Sunday, June 13, 2010

Book Review: Windows 7 Annoyances by David A. Karp

I’ve been using Windows 7 since its October 2009 U.S. launch and don’t have a single complaint. I couldn’t imagine filling a 700-page book with its “annoyances,” until I read author David Karp’s point of view, which is especially true with technology:

“One person’s annoyance is another’s feature.”

So, in Windows 7 Annoyances, Karp shares what’s cool and what isn’t, scoping out all the features/annoyances, and explaining the best way to get Windows 7 to do what you want. An hour with Windows 7 Annoyances and you’ll know how to move the software out of your way when it’s not helping.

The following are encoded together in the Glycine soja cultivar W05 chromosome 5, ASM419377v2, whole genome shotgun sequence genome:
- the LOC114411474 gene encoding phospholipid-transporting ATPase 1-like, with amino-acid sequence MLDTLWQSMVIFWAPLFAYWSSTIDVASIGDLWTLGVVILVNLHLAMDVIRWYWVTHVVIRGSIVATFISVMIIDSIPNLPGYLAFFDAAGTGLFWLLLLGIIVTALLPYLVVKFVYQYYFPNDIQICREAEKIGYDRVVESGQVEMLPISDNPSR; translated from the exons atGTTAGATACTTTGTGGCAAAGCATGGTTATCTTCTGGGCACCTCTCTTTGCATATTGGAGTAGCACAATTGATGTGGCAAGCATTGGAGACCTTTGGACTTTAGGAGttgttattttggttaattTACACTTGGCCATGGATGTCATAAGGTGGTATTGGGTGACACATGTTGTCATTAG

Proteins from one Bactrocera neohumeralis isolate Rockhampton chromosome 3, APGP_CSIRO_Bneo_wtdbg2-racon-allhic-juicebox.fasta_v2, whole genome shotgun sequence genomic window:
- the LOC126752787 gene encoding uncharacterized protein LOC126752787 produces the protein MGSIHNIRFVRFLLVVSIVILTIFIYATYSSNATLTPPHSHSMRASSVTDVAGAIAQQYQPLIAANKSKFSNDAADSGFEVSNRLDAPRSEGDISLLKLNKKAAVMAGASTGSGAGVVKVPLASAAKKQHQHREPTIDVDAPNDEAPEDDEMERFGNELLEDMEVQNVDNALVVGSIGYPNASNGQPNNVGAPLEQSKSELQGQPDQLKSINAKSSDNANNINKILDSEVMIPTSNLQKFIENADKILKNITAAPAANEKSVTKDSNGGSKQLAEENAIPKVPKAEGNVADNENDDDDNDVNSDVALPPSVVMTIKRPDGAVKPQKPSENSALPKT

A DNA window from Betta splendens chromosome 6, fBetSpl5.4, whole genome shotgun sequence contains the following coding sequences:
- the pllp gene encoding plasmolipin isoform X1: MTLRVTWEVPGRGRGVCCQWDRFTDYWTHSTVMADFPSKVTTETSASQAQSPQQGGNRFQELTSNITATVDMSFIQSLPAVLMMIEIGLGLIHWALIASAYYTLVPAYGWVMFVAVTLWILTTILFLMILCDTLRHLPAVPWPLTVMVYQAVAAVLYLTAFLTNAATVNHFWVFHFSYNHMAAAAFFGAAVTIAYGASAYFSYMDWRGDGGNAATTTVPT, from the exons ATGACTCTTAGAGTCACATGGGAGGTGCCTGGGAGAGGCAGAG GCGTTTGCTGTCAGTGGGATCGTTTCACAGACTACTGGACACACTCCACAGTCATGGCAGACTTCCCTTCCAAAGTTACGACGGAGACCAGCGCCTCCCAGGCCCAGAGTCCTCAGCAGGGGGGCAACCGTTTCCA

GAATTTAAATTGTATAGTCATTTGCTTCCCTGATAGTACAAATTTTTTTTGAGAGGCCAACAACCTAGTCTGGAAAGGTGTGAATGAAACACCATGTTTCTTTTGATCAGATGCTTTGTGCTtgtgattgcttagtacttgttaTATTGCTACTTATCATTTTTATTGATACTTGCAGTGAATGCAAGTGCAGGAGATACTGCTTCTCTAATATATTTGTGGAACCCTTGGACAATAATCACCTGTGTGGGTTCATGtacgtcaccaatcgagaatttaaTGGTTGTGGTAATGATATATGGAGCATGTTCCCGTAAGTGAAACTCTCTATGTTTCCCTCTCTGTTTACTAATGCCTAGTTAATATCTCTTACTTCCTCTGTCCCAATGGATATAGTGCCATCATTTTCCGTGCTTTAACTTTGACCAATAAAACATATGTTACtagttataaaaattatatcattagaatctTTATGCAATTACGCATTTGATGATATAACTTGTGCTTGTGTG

Oh, but its so beautiful...

This is a hefty handbook that teaches you to streamline and optimize Windows 7, and find what you lost in the migration. There are plenty of hacks and time-saving tips as well as high-level operating system tech details for geeks. Overall Windows 7 is friendly and accessible to lay-users who upgrade from Windows XP or Vista, and Karp doesn’t talk down to higher level techies.

Karp covers audio/video, performance boosting tips, and provides excellent details on getting out of trouble, security issues, setting up networks and wi-fi, which is easier than in previous versions of Windows. Throughout the book, there are loads of links to third-party power tools.

If you've made the leap to Windows 7, read the full review here: and you'll see there's lots to love in Windows 7 too.